Will Hipsters Save Analog Audio?

AR-LPs3.jpgAccording to a recent article in the Washington Post the newest hippest way to listen to music is via turntables and vinyl. Since I'm probably the last person who should weigh in on what is and isn't au courant, I'll confine my comments to what I do know - music and sound quality.

Vinyl records make perfect sense, sometimes. Especially if you're a fan of 70's and 80's pop and rock music because much of the obscure stuff never migrated to silver discs. Vinyl also offers the advantages of 12-inch by 12-inch real estate for graphics, liner notes, photographs, and anything else an artist wants to include. And then there's sequencing - unlike CDs, LPs by their very physical nature coerce the listener into listening to a complete side of music in an order determined by the LP's creators. I consider that a good thing.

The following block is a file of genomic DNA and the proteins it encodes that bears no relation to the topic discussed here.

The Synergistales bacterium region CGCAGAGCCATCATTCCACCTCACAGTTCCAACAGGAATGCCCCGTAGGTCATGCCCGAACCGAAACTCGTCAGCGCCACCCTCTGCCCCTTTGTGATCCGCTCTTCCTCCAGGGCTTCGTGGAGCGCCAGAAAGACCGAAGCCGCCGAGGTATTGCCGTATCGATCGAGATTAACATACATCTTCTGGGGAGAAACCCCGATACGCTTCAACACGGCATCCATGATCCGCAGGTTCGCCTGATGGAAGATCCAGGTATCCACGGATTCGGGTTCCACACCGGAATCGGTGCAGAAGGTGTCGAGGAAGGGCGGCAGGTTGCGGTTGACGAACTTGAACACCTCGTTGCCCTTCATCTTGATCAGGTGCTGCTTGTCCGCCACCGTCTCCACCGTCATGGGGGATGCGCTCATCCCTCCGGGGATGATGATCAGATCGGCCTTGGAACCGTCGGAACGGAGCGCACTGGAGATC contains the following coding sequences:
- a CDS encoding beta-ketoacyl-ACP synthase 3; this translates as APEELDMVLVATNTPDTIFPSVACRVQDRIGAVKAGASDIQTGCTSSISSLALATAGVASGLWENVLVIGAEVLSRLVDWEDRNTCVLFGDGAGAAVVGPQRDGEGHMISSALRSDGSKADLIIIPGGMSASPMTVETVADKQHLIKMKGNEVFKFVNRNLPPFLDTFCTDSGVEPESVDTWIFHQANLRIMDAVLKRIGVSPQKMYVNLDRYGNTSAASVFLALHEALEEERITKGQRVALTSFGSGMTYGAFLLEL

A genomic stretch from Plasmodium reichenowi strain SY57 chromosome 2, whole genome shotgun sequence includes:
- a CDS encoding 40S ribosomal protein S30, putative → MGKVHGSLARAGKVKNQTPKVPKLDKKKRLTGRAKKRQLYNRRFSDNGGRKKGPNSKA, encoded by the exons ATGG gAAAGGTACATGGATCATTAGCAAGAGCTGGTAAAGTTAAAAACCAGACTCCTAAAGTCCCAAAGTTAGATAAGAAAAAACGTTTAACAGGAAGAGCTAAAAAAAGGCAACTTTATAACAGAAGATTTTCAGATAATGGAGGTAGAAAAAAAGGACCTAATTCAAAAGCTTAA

Many old-school audiophiles and reviewers currently hold up the stereo LP as the alpha reference musical source. Here is where I must demur. I'm not saying there aren't a thousand or even two thousand great sounding stereo LPs out there, but frankly I'm not interested in limiting myself to those few titles when I sit down to listen to music.

Holt's law aside (his simple truth went like this - "the better the sound, the worse the performance"), there are far more good-sounding, nay, even reference-level CDs and digital music files in the world than there are good-sounding stereo LPs. And the number of reference-quality high-resolution music files is growing every day from sources such as 2L, Reference Recordings, and MA Recordings and available via downloads from HD Tracks.

So excuse me if I don't get all misty-eyed at the prospect of thousands of hipster youths parading down main street, USA, waving their fave LPs while chanting, "Analog YES, Digital NO!" as the saviors of analog audio.

Wait till they discover Scrabble. 

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